Finally, Malvinder and Shivinder at odds with each other


THE controversial trails of brothers Malvinder Singh and Shivinder Singh, who were previously the major shareholders of Fortis Heathcare Ltd, dates back to more than a decade ago when they sold their family’s stake in a pharmaceutical company.

Malvinder and younger brother Shivinder sold their 35% in Ranbaxy Laboratories in 2008 to Daiichi Sankyo, Japan’s third largest drug maker for about US$2.1bil.

What Daiichi did not know during the acquisition is that the brothers withheld information that Ranbaxy, which was founded by their grandfather, was being investigated by the health authorities in the United States for fabricating test results.

The probe was initiated following a report by a whistleblower, who then resigned from the company after being accused of browsing pornographic websites, with evidence allegedly planted by Ranbaxy.

Malvinder was the former chairman and CEO of Ranbaxy.

It is through the proceeds from the Ranbaxy sale that the Singh brothers purchased a 23.9% stake in Parkway Holdings Ltd for US$959mil two years later via its vehicle Fortis Healthcare.

They increased the shareholding subsequently to 25.3% as they planned to build a global healthcare chain. Eventually, they sold the block to Parkway Group, which was already under the control of Khazanah Nasional Bhd, following a lengthy corporate battle.

Malvinder and Shivinder focused on Fortis Healthcare Group, which became a target of takeover after it ran into financial distress. In November last year, IHH HEALTHCARE BHD, which took over the listing from Parkway, acquired a 31.1% stake in Fortis after a bidding process.

Under the takeover, IHH has to make an offer for an additional stake of up to 26% in Fortis. Towards this end, IHH even placed a deposit of RM1.97bil with the regulators in India for the exercise that will increase its stake to up to 57.1%.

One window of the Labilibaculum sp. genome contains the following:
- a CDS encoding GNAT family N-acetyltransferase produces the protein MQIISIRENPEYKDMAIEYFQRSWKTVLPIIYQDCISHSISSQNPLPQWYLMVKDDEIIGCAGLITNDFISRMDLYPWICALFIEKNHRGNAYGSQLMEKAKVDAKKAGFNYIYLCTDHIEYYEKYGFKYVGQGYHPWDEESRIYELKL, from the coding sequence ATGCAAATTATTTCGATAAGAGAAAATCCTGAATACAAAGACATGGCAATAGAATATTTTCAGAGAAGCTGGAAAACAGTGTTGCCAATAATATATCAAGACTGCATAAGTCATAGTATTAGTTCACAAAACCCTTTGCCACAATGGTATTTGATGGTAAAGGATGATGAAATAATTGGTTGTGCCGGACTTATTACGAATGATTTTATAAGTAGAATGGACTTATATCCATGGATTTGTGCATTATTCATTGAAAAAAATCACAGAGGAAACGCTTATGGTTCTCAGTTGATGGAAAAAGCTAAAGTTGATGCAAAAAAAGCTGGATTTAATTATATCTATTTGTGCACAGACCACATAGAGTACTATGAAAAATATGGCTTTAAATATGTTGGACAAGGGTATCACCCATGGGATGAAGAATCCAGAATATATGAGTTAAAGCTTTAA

The slew of problems began last year when Daiichi sought a court order through the Delhi High Court to block IHH’s further acquisition of more interest in Fortis.

This is in relation to Daiichi’s move to enforce a decision of an arbitration tribunal in Singapore where Malvinder and Shivinder are to pay them 35 billion ruppes (RM2.07bil) in damages.

Ranbaxy recorded losses after the sale by the Singh brothers and following a two-year investigation, the US Food and Drug Administration banned 30 drugs made at two Ranbaxy plants due to fabricated test results.

This caused Daiichi to severely write down its investment in Ranbaxy.

Up until yesterday, Malvinder and Shivinder have yet to settle the amount and the Supreme Court in New Delhi warned the brothers that it will send them behind bars for disobeying the orders to pay Daiichi.

In February last year, they were also accused of siphoning 5 billion rupees (RM295mil) cash out of Fortis without board approval.

Just a month prior, the brothers were slapped with a lawsuit from an investor, accusing the brothers of siphoning 18 billion rupees (RM1.06bil) from Religare Enterprises Ltd, a financial services firm then owned by them.

As if the ongoing drama was not enough, the brothers took their feud public in September last year for alleged “oppression and mismanagement” of their companies.

Shivinder accused Malvinder and former Religare Enterprises Ltd chairman Sunil Godhwani as the individuals to be blamed for “a systematic undermining” of the interests of the companies and their shareholders.

He then said in a statement that he was disassociating from Malvinder as a business partner and will be pursuing an independent path going forward, adding that he can no longer be party to activities of which transparency and ethics are continuously and consistently negated.

In December, Malvinder alleged that his younger brother assaulted him and in February this year, he filed a criminal complaint against Shivinder and several others claiming that they made death threats and committed fraud.

Malvinder alleged that Shivinder siphoned funds from the family holding company and diverted them to spiritual guru Gurinder Singh Dhillon of Radha Soami Satsang, hoping that he will one day earn the status of spiritual head.

It is quite the irony because Shivinder had once told Forbes in an interview that he once fired people for stealing as little as US$125 (RM507).

Fortis, where the Singh brothers placed their dreams to build a global healthcare network, had requested regulators Securities and Exchange Board of India in February to initiate legal proceedings and to arrest Malvinder and Shivinder to recover 4 billion rupees (RM236mil) that the duo fraudulently siphoned from the company and related entities.


   

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